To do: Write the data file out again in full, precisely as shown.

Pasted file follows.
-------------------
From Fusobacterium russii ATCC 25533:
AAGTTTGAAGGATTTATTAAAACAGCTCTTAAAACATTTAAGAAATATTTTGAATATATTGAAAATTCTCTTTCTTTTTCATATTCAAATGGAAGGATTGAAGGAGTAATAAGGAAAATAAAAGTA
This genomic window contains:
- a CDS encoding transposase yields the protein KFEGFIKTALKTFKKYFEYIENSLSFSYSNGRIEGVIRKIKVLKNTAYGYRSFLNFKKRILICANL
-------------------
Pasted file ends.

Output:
From Fusobacterium russii ATCC 25533:
AAGTTTGAAGGATTTATTAAAACAGCTCTTAAAACATTTAAGAAATATTTTGAATATATTGAAAATTCTCTTTCTTTTTCATATTCAAATGGAAGGATTGAAGGAGTAATAAGGAAAATAAAAGTA
This genomic window contains:
- a CDS encoding transposase yields the protein KFEGFIKTALKTFKKYFEYIENSLSFSYSNGRIEGVIRKIKVLKNTAYGYRSFLNFKKRILICANL